A recent article on FoxNews.com noted that there has been an increase in the number of people who say they have no religion at all, 15% compared with 14.2% in 2001 and 8.2 % in 1990. The figures confirm an increase in the people who did not have a religious wedding service and who do not desire a religious funeral.
To keep this in perspective, the latest survey shows that 76% consider themselves to be Christians. Rather than being a positive factor offsetting the increase in non-religious folks, the whole concept of what it means to a Christian has undergone a major revision over the past few decades. In the choice words of Mark Steyn in his book, America Alone (See reference information below), many Christian groups are “sinking beneath the bog of their own relativist mush.” (Page 96) He continues by criticizing the absence of a strong Christian voice, noting that “most mainline Protestant churches are as wedded to the platitudes du jour as the laziest politicians. (Page 98). I remember reading years ago that “Instead of the church discipling the world [to the Christian faith], the world has discipled the church
Despite our current live-and-let-live attitude toward almost everything in our nation, there are some deadly consequences to the loss of religion. Here are some of them.
First, with the loss of religion comes the loss of a solid moral compass. There are those who say that they are able to be their own moral compass. I know myself. I know that if I am left to myself to determine right and wrong, my decisions will be very self-centered.
Second, with the loss of a moral compass comes a decline in moral standards. It is incredible to watch TV or movies and see the actions and hear the words that are considered commonplace in today’s society. The old saying goes, “People who believe in nothing will fall for anything.” You can update that by saying that “People who believe in nothing will justify anything they want to do.”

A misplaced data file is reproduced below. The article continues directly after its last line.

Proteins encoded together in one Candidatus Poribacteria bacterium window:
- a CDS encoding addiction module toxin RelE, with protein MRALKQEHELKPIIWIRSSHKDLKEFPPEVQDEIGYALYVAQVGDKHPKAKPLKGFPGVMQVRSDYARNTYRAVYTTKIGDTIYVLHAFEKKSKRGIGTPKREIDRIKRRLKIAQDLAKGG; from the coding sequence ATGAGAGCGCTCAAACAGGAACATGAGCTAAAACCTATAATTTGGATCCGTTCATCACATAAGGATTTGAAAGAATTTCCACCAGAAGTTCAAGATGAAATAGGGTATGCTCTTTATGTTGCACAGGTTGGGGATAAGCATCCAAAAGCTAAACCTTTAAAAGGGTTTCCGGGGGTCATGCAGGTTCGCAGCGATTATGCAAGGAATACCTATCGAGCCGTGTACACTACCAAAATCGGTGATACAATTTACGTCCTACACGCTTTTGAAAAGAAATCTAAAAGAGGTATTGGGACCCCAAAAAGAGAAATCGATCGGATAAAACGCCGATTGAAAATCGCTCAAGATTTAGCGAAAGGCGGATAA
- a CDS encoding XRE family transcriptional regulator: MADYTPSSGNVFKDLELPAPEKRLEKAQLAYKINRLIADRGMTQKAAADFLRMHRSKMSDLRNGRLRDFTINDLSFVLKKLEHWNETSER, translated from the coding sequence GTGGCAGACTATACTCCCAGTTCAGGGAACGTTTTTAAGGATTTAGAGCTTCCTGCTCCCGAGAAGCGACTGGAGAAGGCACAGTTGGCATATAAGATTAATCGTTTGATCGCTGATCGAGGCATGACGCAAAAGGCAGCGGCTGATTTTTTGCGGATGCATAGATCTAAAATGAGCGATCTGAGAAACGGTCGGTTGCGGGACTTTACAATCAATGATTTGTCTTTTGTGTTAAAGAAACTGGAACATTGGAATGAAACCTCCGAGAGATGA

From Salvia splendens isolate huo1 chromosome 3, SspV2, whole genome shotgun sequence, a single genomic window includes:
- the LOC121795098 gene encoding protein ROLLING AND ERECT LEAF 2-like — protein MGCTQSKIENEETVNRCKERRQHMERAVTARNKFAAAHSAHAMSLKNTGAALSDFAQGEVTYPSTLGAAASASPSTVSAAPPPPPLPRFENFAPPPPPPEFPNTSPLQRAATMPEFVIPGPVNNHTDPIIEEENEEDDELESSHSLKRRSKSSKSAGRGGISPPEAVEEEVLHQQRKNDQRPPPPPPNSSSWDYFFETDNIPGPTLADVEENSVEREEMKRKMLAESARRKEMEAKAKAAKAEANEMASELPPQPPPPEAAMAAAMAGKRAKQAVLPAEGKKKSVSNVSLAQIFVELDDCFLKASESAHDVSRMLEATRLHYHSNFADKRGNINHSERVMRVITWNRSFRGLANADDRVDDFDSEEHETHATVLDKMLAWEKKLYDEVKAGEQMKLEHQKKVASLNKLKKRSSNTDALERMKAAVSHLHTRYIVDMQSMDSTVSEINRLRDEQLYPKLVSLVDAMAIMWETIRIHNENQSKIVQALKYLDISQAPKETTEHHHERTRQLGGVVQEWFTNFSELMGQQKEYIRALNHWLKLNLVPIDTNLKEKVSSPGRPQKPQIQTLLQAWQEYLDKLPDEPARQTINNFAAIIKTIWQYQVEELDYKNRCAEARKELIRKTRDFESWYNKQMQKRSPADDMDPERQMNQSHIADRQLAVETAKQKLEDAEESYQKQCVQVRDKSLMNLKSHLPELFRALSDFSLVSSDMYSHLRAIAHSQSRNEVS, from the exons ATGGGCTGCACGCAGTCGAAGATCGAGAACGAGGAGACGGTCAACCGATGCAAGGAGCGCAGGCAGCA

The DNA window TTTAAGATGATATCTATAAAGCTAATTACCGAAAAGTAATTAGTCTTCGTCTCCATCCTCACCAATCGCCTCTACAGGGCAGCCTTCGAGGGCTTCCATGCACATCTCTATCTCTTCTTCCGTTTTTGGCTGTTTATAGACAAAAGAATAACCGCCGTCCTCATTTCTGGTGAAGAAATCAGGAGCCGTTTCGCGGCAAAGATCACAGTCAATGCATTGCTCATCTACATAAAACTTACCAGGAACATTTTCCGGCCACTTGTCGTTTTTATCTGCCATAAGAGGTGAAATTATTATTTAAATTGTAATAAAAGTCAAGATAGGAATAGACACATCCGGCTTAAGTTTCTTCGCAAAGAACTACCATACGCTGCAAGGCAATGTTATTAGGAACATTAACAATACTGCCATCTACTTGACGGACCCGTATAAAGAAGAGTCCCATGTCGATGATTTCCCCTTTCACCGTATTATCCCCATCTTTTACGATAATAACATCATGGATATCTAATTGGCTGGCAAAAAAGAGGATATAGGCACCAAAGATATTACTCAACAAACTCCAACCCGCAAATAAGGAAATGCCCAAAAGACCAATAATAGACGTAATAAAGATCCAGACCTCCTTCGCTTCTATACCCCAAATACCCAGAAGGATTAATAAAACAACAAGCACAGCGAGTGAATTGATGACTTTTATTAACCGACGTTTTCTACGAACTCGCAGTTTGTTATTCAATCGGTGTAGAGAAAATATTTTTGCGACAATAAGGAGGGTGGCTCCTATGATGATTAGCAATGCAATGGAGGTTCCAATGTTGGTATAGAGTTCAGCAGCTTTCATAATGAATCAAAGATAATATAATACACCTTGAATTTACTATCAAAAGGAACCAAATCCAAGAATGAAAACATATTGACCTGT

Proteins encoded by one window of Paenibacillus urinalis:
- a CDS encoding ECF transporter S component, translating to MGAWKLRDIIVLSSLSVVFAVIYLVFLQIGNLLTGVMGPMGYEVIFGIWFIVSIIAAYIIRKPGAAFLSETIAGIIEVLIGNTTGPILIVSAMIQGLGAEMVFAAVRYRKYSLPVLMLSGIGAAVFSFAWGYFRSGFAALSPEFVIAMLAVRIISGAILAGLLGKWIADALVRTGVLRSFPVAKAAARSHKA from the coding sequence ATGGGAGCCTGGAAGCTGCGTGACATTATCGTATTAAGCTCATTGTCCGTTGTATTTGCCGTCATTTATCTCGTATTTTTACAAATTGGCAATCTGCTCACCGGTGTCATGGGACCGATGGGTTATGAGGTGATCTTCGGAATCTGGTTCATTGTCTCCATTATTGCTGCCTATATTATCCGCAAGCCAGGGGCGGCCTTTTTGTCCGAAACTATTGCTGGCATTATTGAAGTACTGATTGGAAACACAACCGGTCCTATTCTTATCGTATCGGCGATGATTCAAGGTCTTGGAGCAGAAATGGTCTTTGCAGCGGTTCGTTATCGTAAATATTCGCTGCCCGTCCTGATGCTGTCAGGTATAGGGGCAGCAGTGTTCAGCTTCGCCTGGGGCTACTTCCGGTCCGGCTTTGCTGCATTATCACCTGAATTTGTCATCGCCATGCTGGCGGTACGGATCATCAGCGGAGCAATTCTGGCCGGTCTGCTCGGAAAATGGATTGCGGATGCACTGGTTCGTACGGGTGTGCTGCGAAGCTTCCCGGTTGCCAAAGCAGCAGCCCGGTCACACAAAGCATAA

Third, with the decline in moral standards will come a willingness to shirk responsibility for our actions and their consequences. If something bad happens to me, it’s not my fault. I am a victim and I need to find someone besides myself to blame. Years ago, I saw a magazine cover illustrating our victimology tendencies. It showed an open manhole surrounded by a fence and several warning signs. Despite that, a man was making every effort to step into the open hole and, presumably, sue someone for the injuries he would no doubt suffer.
Fourth, with the shirking of responsibility comes the demand for someone else to take care of me. Generally, that someone is big government which means, of course, the rest of us. Steyn, in his book, discusses the desire of many citizens to get as many benefits (entitlements) from the government as they can, knowing that they will not be alive when the big tax bills come due for the next generation or so. (Pages 41-47)
What is bothersome about all of this is that, at the time when the future of religion seems to be heading downward, the future of big government seems to be heading upward. With the government looking at universal health insurance and other expensive projects, we are moving closer to the point that many European countries have already reached-the point of the so-called “Nanny State” where we shift our responsibilities to the government in exchange for high taxes and limits on our freedoms.
The sobering fact is that Europe has long since gone through its decline in religion. If we in the United States want a picture of our future, we need look no further than our friends across the sea.
Mark Steyn, America Alone (Washington D. C.: Regnery Publishing, 2006)